At any rate my last marathon was in 1982 and, shortly thereafter, went through the motions in my last race, a 20km. It was the last day I ever ran. I haven’t missed it, or the daily pain, for one second in 35 years. Not one damned second.
But my marathoner instinct – head down, keep moving, monitor body signals – has returned with a vengeance during the dog days of the Camino. Dog days because I’m at the end of almost two weeks of flat, arid – and hot – monotony associated with the Meseta, a high, flat plateau known mostly for rocky fields of wheat, dust, more dust and an endless horizon.
Although not entirely barren of historical and spiritual significance, this desolate stretch of unforgiving land is where the peregrino can make up some time, i.e. extra kilometers. This is where and when my old – and heretofore dormant – 26.2 mile instinct kicked in.
Mind you, my ankle has been killing me but once I’m up and about the pain is very manageable if not tolerable. (I should insert a paid Advil testimonial here.) As for the marathoner instinct it’s really quite simple: stay in the moment, monitor body systems and – at all costs – never, never, never allow yourself to ever think, not for one idle moment, how far you have to go. That is the runner’s kiss of death. Just when you think things are fine, such euphoria can implode like a ruptured balloon 10 strides later with a sudden cramp, a misstep in a pothole or some other unexpected fly in the walker’s ointment.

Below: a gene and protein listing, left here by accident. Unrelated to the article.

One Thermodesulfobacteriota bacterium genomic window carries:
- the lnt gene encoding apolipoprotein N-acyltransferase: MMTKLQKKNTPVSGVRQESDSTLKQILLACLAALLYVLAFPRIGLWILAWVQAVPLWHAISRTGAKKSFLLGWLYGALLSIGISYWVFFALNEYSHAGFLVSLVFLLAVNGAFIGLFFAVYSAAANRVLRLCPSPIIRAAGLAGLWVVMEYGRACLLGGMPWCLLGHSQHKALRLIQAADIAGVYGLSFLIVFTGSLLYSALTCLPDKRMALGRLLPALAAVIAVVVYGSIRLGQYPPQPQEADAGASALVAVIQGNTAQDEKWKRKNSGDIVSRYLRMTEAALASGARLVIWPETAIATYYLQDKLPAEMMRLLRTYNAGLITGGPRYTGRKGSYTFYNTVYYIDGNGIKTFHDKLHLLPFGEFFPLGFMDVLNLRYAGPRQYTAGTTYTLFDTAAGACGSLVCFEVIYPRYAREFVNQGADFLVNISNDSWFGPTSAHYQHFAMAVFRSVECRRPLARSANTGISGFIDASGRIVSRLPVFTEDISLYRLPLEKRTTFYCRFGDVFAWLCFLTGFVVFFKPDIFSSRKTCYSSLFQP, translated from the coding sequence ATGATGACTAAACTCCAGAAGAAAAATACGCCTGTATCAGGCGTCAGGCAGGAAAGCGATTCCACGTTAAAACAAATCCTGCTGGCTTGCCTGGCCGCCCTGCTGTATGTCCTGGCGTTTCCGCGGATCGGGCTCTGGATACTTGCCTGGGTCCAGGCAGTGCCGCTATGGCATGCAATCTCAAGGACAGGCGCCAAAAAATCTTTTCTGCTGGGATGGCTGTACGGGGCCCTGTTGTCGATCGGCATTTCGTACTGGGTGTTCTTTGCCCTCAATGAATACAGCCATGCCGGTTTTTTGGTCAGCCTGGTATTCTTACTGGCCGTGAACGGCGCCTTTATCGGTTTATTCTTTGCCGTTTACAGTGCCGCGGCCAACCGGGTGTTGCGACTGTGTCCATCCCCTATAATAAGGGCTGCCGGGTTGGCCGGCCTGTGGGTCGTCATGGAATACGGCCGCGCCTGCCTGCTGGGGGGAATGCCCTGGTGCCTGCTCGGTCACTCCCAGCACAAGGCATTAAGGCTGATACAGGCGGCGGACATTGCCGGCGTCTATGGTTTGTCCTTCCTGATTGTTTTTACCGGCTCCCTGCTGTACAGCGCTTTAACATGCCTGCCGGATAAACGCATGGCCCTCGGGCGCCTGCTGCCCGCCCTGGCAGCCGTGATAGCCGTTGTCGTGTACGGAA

I’ve stopped to smell the roses more often and am enjoying things immensely (when I say ‘head down’ that’s not literal. It’s staying focused and in the moment.) And the roses smelled awfully good for two hours the other day in the quaint and vastly underrated yet hyper-interesting hilltop town of Astorga. But when there’s otherwise sparse countryside I’ll keep on a plodding even if it’s snail slow. Head down, stay in the moment.
The keep-on-keeping-on mentality is a formula that works. Although I’ve slowed down to a point when the majority of walkers pass me (usually with a breezy ‘buen Camino’) it really does boil down to enjoying the high points but breezing by the low ones – while still relishing a chance to sit down and cool my heels in most every town.